Such changes are naturally harder to bring about. What is worse is that the system of political engagement today thrives capitalising this divide between the majority and minority. Democracy is a system where leaders are born from the support of the many. Naturally, there is an intuitive desire to support the majority population. Unless the minority communities can form enough political clout as a voting bloc, the incentive for political parties to care for them significantly declines. Not only does their lack of access to wealth or property make it difficult for them to politically engage, but also, they fear retribution. It is not unfounded that those who are made to feel powerless by the system, fear those who are perpetually empowered by the system. From over-policing to something as common as communal violence, minority communities all over the world have been subjected to violence.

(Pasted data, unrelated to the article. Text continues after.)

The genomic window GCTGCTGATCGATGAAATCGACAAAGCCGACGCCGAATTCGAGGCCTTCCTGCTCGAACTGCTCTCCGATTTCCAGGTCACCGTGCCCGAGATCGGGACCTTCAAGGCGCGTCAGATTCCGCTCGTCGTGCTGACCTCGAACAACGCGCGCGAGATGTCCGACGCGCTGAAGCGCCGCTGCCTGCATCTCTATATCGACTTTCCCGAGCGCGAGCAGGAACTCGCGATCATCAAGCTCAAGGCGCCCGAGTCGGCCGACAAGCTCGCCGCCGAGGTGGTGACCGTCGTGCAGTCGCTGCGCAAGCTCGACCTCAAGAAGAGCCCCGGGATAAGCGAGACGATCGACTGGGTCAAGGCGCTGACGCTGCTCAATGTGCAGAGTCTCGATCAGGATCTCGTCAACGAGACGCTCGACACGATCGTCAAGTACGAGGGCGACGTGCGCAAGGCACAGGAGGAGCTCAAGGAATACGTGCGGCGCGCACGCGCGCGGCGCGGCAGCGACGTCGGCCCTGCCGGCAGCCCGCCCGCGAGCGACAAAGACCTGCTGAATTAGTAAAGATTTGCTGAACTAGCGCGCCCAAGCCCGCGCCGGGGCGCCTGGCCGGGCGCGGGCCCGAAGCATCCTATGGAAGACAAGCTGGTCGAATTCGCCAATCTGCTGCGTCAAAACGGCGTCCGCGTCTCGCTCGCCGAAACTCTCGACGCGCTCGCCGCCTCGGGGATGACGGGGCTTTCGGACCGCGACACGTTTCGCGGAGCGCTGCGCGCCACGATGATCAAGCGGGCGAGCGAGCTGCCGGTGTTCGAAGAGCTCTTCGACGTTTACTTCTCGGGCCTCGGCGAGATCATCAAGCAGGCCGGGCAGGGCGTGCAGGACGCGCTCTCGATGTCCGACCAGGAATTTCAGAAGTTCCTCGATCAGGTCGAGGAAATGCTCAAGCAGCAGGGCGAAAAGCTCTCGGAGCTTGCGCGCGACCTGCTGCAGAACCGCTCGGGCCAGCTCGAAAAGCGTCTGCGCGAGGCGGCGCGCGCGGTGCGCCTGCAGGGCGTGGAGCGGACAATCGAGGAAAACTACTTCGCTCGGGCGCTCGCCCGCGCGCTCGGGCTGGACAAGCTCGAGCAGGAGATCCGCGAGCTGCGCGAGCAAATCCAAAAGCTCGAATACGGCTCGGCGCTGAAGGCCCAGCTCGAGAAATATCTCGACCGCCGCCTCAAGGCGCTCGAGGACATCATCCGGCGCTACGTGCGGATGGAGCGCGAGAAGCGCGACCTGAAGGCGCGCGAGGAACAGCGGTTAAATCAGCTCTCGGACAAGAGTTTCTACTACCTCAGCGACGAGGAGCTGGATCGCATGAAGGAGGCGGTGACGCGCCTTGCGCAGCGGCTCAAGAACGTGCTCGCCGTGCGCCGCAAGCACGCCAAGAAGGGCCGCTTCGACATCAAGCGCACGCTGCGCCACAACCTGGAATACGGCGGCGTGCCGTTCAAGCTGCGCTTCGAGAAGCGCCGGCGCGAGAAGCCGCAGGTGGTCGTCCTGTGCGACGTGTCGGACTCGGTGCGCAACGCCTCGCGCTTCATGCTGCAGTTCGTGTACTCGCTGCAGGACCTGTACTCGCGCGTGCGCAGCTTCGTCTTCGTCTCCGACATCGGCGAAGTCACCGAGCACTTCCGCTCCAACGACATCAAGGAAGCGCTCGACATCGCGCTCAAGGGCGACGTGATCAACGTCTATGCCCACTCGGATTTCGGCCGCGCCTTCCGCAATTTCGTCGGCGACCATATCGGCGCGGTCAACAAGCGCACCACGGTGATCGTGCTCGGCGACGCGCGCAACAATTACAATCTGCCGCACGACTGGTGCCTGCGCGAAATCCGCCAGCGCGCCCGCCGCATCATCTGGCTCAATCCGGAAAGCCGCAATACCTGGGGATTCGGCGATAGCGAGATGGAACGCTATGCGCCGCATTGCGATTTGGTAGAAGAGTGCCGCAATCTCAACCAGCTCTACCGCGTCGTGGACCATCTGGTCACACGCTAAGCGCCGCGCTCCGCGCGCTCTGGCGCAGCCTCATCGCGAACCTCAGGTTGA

The Black Lives Matter movement in America is emblematic of the struggles against systems of discrimination. For generations, the black community have been treated as lesser beings by their fellow citizens. It is abhorrent to say the least. Minority communities all over the world deserve redress for all the horrors they have suffered. Policy needs to address the multi-generational impacts of the system. Even if it means aggressive redistribution. They deserve access to means needed for meaningful political engagement. It is unforgivable that when one of us suffers, the rest of us stay silent. To bring about the changes we crave to see, it is imperative that all communities must come together. Across nations and across racial lines, it is our duty to fight oppression where we see it. Whether one is a part of the concerned minority or otherwise, where unjust power structures exist, no one is safe from its crippling impacts. It is all of our responsibility to ensure that each member of the society, each citizen of our nations, every human being, is afforded the opportunity to live meaningful lives.
Ahmed Shafquat Hassan is a barrister.